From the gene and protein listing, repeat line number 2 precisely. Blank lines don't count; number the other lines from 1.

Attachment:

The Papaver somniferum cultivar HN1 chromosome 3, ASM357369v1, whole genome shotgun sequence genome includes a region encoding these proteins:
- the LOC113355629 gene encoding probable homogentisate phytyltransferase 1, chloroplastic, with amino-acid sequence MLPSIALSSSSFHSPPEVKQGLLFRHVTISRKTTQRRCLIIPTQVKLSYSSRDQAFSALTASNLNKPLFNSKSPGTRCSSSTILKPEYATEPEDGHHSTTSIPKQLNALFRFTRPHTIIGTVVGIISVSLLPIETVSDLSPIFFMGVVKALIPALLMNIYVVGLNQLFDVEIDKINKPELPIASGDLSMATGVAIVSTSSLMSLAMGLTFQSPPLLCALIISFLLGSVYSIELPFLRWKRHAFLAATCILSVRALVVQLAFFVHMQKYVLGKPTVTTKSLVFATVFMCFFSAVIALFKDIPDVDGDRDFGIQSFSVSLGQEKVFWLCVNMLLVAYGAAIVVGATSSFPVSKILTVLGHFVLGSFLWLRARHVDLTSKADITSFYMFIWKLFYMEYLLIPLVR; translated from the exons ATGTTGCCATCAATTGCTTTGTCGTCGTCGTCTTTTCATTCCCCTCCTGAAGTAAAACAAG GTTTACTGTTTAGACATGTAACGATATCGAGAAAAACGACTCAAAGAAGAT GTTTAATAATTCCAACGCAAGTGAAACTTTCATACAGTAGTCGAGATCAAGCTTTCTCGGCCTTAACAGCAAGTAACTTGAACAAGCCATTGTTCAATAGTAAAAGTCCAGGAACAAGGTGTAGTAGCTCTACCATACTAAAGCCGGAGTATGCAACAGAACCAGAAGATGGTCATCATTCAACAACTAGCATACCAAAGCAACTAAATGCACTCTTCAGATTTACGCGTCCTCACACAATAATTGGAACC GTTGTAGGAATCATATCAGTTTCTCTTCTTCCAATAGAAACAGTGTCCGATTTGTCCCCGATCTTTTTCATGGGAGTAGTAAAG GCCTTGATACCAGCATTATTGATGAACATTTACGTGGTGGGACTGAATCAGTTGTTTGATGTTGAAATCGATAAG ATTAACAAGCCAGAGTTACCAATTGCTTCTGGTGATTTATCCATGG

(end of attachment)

- the LOC113355629 gene encoding probable homogentisate phytyltransferase 1, chloroplastic, with amino-acid sequence MLPSIALSSSSFHSPPEVKQGLLFRHVTISRKTTQRRCLIIPTQVKLSYSSRDQAFSALTASNLNKPLFNSKSPGTRCSSSTILKPEYATEPEDGHHSTTSIPKQLNALFRFTRPHTIIGTVVGIISVSLLPIETVSDLSPIFFMGVVKALIPALLMNIYVVGLNQLFDVEIDKINKPELPIASGDLSMATGVAIVSTSSLMSLAMGLTFQSPPLLCALIISFLLGSVYSIELPFLRWKRHAFLAATCILSVRALVVQLAFFVHMQKYVLGKPTVTTKSLVFATVFMCFFSAVIALFKDIPDVDGDRDFGIQSFSVSLGQEKVFWLCVNMLLVAYGAAIVVGATSSFPVSKILTVLGHFVLGSFLWLRARHVDLTSKADITSFYMFIWKLFYMEYLLIPLVR; translated from the exons ATGTTGCCATCAATTGCTTTGTCGTCGTCGTCTTTTCATTCCCCTCCTGAAGTAAAACAAG GTTTACTGTTTAGACATGTAACGATATCGAGAAAAACGACTCAAAGAAGAT GTTTAATAATTCCAACGCAAGTGAAACTTTCATACAGTAGTCGAGATCAAGCTTTCTCGGCCTTAACAGCAAGTAACTTGAACAAGCCATTGTTCAATAGTAAAAGTCCAGGAACAAGGTGTAGTAGCTCTACCATACTAAAGCCGGAGTATGCAACAGAACCAGAAGATGGTCATCATTCAACAACTAGCATACCAAAGCAACTAAATGCACTCTTCAGATTTACGCGTCCTCACACAATAATTGGAACC GTTGTAGGAATCATATCAGTTTCTCTTCTTCCAATAGAAACAGTGTCCGATTTGTCCCCGATCTTTTTCATGGGAGTAGTAAAG GCCTTGATACCAGCATTATTGATGAACATTTACGTGGTGGGACTGAATCAGTTGTTTGATGTTGAAATCGATAAG ATTAACAAGCCAGAGTTACCAATTGCTTCTGGTGATTTATCCATGG